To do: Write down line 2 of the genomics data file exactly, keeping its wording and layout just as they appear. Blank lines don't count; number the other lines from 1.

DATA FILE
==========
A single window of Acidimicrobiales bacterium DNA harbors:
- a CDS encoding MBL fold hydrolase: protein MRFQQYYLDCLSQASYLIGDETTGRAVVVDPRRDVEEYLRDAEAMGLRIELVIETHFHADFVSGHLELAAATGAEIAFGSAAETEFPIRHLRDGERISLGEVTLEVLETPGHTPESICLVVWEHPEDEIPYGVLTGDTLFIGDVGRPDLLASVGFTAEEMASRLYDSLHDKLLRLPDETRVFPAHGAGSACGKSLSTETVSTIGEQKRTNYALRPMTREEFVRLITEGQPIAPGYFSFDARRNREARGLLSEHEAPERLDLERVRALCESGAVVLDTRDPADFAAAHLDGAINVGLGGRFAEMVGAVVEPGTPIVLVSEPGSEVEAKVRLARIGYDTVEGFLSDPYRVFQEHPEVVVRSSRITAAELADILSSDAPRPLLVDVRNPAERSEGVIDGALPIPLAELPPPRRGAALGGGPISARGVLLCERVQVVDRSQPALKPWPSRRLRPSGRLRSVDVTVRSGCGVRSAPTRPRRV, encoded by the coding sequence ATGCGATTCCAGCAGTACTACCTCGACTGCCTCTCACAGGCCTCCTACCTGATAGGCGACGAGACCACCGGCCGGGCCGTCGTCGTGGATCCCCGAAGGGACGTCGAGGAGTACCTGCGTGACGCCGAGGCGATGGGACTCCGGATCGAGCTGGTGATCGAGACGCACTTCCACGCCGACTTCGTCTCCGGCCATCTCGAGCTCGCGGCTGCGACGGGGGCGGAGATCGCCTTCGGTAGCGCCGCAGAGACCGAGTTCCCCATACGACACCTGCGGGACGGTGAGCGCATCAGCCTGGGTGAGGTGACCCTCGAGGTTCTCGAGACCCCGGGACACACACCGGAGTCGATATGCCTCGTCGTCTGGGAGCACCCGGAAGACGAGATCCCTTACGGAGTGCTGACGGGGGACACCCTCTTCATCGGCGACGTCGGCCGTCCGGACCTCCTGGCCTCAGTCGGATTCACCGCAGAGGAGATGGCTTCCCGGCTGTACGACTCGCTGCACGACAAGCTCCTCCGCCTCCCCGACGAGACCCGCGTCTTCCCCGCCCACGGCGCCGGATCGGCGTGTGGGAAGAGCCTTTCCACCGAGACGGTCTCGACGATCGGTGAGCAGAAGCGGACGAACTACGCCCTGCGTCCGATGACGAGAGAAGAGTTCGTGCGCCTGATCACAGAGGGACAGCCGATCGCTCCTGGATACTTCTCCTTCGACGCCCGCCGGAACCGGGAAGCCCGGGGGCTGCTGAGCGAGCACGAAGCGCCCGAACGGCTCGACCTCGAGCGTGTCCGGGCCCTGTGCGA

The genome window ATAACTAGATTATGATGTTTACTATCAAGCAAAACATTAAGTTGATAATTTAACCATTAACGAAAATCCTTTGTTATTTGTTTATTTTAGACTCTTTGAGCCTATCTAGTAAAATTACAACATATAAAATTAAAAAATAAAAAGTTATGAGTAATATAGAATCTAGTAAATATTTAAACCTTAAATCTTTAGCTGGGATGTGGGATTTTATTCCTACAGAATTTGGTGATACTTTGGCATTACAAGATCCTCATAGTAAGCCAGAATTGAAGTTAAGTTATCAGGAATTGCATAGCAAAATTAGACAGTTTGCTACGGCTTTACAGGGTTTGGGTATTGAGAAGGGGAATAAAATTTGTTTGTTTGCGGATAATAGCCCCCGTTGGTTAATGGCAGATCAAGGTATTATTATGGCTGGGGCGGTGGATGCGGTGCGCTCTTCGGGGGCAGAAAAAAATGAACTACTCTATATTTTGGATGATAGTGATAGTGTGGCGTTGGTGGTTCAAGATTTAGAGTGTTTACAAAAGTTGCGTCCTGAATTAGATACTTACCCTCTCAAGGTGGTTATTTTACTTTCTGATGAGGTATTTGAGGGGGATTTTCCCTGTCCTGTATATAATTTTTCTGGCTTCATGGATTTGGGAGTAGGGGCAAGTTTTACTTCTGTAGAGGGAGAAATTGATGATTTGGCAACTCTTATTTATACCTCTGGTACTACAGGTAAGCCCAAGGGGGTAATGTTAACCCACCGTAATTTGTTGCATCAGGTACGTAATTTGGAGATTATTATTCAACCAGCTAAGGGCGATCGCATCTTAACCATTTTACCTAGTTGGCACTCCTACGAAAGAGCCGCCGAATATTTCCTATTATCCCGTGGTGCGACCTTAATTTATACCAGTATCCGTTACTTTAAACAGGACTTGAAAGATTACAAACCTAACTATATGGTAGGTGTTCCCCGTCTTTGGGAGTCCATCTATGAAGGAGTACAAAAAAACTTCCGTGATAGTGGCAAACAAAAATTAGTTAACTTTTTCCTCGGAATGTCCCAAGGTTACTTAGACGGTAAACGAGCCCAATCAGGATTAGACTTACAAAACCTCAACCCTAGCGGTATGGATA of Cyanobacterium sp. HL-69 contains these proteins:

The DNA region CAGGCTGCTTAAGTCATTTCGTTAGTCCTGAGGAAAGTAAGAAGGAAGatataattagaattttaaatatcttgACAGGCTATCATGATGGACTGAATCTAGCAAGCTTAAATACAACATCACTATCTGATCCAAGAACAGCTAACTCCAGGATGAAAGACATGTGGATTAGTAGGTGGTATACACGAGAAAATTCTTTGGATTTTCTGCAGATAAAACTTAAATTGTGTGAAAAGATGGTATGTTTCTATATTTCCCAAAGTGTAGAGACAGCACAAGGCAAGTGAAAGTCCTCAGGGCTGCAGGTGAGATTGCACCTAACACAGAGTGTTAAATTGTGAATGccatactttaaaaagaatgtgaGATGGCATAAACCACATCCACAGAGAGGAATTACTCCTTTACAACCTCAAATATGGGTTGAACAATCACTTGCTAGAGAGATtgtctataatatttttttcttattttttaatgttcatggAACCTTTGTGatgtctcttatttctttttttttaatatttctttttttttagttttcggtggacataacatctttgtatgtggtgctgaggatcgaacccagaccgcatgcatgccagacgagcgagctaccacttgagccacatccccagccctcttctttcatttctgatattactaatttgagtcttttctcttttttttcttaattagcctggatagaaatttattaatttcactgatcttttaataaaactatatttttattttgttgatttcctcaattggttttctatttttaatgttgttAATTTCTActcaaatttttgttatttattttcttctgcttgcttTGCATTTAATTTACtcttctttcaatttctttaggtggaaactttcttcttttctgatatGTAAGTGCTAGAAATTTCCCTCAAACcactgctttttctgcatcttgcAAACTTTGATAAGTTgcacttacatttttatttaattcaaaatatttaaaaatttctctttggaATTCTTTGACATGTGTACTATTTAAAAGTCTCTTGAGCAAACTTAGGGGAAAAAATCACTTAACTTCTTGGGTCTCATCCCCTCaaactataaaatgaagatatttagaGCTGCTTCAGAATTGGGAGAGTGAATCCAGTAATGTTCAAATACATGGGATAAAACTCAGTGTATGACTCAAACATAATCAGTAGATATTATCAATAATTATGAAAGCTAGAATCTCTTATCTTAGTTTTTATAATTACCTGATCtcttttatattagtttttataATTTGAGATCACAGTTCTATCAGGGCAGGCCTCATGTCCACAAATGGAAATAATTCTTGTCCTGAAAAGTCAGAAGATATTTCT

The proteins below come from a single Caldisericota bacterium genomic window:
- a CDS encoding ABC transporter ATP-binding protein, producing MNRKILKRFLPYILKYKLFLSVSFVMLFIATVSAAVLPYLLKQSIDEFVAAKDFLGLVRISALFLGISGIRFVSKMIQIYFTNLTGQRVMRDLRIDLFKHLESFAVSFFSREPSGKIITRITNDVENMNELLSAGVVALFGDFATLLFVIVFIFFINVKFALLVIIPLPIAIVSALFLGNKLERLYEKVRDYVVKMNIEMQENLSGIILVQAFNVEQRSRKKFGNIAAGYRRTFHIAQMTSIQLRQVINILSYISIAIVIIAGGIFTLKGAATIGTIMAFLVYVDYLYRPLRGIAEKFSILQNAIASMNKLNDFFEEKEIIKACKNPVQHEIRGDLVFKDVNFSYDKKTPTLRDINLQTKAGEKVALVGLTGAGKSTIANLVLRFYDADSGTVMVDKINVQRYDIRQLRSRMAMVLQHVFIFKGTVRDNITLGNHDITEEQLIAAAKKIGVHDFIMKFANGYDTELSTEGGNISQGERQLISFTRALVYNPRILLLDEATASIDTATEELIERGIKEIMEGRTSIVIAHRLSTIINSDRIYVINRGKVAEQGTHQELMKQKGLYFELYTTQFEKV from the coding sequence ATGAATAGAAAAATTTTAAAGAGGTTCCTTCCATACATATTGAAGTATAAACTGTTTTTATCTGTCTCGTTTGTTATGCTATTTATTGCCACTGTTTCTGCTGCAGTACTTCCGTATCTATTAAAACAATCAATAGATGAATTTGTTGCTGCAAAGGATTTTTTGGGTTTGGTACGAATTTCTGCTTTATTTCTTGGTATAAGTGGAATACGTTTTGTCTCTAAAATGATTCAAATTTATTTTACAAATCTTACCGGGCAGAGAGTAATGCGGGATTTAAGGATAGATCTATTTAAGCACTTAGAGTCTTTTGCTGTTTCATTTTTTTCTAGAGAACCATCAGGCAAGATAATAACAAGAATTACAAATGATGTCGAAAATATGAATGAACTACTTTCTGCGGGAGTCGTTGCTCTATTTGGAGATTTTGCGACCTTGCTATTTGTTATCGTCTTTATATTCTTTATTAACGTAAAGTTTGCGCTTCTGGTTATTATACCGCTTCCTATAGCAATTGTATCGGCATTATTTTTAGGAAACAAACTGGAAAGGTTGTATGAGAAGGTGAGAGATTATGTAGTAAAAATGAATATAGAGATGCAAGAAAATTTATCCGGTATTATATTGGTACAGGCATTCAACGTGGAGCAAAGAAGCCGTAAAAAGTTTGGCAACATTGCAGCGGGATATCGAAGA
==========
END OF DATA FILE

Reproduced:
- a CDS encoding MBL fold hydrolase: protein MRFQQYYLDCLSQASYLIGDETTGRAVVVDPRRDVEEYLRDAEAMGLRIELVIETHFHADFVSGHLELAAATGAEIAFGSAAETEFPIRHLRDGERISLGEVTLEVLETPGHTPESICLVVWEHPEDEIPYGVLTGDTLFIGDVGRPDLLASVGFTAEEMASRLYDSLHDKLLRLPDETRVFPAHGAGSACGKSLSTETVSTIGEQKRTNYALRPMTREEFVRLITEGQPIAPGYFSFDARRNREARGLLSEHEAPERLDLERVRALCESGAVVLDTRDPADFAAAHLDGAINVGLGGRFAEMVGAVVEPGTPIVLVSEPGSEVEAKVRLARIGYDTVEGFLSDPYRVFQEHPEVVVRSSRITAAELADILSSDAPRPLLVDVRNPAERSEGVIDGALPIPLAELPPPRRGAALGGGPISARGVLLCERVQVVDRSQPALKPWPSRRLRPSGRLRSVDVTVRSGCGVRSAPTRPRRV, encoded by the coding sequence ATGCGATTCCAGCAGTACTACCTCGACTGCCTCTCACAGGCCTCCTACCTGATAGGCGACGAGACCACCGGCCGGGCCGTCGTCGTGGATCCCCGAAGGGACGTCGAGGAGTACCTGCGTGACGCCGAGGCGATGGGACTCCGGATCGAGCTGGTGATCGAGACGCACTTCCACGCCGACTTCGTCTCCGGCCATCTCGAGCTCGCGGCTGCGACGGGGGCGGAGATCGCCTTCGGTAGCGCCGCAGAGACCGAGTTCCCCATACGACACCTGCGGGACGGTGAGCGCATCAGCCTGGGTGAGGTGACCCTCGAGGTTCTCGAGACCCCGGGACACACACCGGAGTCGATATGCCTCGTCGTCTGGGAGCACCCGGAAGACGAGATCCCTTACGGAGTGCTGACGGGGGACACCCTCTTCATCGGCGACGTCGGCCGTCCGGACCTCCTGGCCTCAGTCGGATTCACCGCAGAGGAGATGGCTTCCCGGCTGTACGACTCGCTGCACGACAAGCTCCTCCGCCTCCCCGACGAGACCCGCGTCTTCCCCGCCCACGGCGCCGGATCGGCGTGTGGGAAGAGCCTTTCCACCGAGACGGTCTCGACGATCGGTGAGCAGAAGCGGACGAACTACGCCCTGCGTCCGATGACGAGAGAAGAGTTCGTGCGCCTGATCACAGAGGGACAGCCGATCGCTCCTGGATACTTCTCCTTCGACGCCCGCCGGAACCGGGAAGCCCGGGGGCTGCTGAGCGAGCACGAAGCGCCCGAACGGCTCGACCTCGAGCGTGTCCGGGCCCTGTGCGA